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I have given up buying a house

Discussion in 'Business, Investment and Economics' started by krisbarry, Jun 20, 2006.

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  1. crackaton

    crackaton

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    What gets me are all the people saying sour grapes to those negative about property. People like this live in a world of their own and frankly I hope they get burnt big time.
     
  2. Realist

    Realist Billie Jean is not my lover

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    Oh dear. :eek:

    You sound like the guy who in late 1999 thought he better buy Tech stocks before they go up much more, afterall everyone else is making money from them.

    Mate you live in WA, the emptiest f'n state in the whole world, each of you could have a spare 100 square kms each and there'd still be land leftover.

    If you seriously think real estate is an increasingly scarce commodity in Perth you are sadly mistaken.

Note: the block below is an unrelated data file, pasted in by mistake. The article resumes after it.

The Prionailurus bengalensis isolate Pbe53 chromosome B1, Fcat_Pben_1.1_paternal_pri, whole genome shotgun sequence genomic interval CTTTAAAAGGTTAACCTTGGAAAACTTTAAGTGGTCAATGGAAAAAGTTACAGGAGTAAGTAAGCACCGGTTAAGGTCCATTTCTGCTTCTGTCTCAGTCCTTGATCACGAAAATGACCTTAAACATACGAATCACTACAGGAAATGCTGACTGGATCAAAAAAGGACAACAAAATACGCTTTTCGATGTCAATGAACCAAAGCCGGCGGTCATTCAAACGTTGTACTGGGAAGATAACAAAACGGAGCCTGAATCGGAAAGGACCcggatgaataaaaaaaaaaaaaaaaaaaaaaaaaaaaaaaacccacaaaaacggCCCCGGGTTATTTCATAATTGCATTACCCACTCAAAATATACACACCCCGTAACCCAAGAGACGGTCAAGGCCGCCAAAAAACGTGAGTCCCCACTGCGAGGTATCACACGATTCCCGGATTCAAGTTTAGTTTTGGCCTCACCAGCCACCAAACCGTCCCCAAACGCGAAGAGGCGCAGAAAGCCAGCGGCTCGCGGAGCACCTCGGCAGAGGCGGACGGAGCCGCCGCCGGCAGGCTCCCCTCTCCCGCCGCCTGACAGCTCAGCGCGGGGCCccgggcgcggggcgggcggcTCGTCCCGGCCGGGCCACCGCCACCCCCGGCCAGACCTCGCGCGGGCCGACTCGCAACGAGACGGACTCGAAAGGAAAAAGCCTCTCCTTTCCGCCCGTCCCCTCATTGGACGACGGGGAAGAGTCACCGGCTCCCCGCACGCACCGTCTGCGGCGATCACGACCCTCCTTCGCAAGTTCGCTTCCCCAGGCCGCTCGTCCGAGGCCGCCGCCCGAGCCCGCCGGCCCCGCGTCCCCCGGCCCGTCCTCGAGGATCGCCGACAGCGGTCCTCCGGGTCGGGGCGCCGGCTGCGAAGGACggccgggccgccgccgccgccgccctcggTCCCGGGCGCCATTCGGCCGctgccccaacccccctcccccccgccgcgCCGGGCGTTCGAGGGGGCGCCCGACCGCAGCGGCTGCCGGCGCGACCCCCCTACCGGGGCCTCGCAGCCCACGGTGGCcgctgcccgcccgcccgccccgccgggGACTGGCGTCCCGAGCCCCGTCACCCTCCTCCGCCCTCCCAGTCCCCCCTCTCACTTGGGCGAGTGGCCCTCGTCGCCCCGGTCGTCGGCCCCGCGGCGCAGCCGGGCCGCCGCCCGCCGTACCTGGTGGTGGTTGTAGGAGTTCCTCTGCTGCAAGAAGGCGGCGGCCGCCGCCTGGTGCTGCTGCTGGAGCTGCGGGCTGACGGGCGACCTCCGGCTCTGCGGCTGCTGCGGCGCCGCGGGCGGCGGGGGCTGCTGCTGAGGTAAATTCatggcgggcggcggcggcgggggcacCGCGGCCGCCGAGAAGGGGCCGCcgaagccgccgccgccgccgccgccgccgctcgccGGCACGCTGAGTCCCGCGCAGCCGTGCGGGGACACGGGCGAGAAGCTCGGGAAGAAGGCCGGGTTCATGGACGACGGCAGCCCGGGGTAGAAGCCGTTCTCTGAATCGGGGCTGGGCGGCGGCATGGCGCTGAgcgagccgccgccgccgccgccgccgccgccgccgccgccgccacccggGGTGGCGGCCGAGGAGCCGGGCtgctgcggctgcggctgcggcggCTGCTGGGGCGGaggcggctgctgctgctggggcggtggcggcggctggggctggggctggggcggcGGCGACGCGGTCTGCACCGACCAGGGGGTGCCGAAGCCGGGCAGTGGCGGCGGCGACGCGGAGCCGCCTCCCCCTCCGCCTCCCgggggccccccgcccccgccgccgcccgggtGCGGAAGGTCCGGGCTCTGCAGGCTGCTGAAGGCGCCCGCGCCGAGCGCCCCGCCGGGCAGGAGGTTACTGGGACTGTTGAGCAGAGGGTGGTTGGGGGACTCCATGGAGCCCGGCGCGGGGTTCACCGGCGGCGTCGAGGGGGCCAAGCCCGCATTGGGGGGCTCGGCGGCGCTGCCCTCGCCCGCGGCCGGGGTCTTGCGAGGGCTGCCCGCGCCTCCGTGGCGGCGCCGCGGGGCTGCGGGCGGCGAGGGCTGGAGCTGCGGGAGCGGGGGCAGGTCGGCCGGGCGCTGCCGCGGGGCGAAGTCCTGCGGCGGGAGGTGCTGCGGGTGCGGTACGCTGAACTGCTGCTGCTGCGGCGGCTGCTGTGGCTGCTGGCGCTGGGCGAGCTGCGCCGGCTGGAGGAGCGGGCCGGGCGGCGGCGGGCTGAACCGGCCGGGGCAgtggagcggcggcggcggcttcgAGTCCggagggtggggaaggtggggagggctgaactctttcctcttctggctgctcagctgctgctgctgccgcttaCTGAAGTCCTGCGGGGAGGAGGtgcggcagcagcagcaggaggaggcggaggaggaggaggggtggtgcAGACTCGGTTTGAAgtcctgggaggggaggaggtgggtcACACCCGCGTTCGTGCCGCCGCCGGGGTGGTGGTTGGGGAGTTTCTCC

Perth has had it's boom 4 years after Sydney. I suspect Perth for the next 20 years wont have a boom another like it.

    DO NOT BUY NOW IN PERTH!! Show some guts and be patient. In 5 years time you'll thank me for it.
     
  3. robots

    robots hello

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    hello

    who's to judge prices are overvalued

    surely wages are too low, and this being the real problem

    sure people have been fleeced in the property market with banks/valuers tightening valuations and therefore dollars loaned